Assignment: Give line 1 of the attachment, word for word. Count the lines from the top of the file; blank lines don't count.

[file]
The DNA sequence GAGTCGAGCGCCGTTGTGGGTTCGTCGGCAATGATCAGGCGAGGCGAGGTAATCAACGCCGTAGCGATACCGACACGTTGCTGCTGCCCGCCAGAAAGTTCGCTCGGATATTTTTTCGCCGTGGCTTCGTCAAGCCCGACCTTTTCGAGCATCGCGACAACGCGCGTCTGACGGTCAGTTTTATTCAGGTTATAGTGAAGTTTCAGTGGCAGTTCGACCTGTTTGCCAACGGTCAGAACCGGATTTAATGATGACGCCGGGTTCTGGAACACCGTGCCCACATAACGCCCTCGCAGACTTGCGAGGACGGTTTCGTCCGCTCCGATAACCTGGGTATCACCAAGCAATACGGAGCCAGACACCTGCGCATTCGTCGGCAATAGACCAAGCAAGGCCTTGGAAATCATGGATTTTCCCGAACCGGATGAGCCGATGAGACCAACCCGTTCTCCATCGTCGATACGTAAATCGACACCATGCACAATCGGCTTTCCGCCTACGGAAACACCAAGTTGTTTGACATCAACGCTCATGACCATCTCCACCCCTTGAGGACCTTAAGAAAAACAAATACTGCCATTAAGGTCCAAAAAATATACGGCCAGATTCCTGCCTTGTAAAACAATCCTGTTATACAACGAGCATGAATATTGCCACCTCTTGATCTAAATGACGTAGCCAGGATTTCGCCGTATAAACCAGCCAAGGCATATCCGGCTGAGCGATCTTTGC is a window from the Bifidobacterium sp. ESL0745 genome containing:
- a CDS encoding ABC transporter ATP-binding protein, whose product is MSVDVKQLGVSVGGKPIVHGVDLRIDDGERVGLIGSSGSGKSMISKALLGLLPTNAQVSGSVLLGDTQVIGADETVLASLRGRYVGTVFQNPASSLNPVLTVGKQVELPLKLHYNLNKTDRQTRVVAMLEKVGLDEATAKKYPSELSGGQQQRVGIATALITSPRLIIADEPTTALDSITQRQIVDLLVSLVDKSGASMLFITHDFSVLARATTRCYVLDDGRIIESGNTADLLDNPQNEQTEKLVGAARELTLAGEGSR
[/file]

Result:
The DNA sequence GAGTCGAGCGCCGTTGTGGGTTCGTCGGCAATGATCAGGCGAGGCGAGGTAATCAACGCCGTAGCGATACCGACACGTTGCTGCTGCCCGCCAGAAAGTTCGCTCGGATATTTTTTCGCCGTGGCTTCGTCAAGCCCGACCTTTTCGAGCATCGCGACAACGCGCGTCTGACGGTCAGTTTTATTCAGGTTATAGTGAAGTTTCAGTGGCAGTTCGACCTGTTTGCCAACGGTCAGAACCGGATTTAATGATGACGCCGGGTTCTGGAACACCGTGCCCACATAACGCCCTCGCAGACTTGCGAGGACGGTTTCGTCCGCTCCGATAACCTGGGTATCACCAAGCAATACGGAGCCAGACACCTGCGCATTCGTCGGCAATAGACCAAGCAAGGCCTTGGAAATCATGGATTTTCCCGAACCGGATGAGCCGATGAGACCAACCCGTTCTCCATCGTCGATACGTAAATCGACACCATGCACAATCGGCTTTCCGCCTACGGAAACACCAAGTTGTTTGACATCAACGCTCATGACCATCTCCACCCCTTGAGGACCTTAAGAAAAACAAATACTGCCATTAAGGTCCAAAAAATATACGGCCAGATTCCTGCCTTGTAAAACAATCCTGTTATACAACGAGCATGAATATTGCCACCTCTTGATCTAAATGACGTAGCCAGGATTTCGCCGTATAAACCAGCCAAGGCATATCCGGCTGAGCGATCTTTGC is a window from the Bifidobacterium sp. ESL0745 genome containing: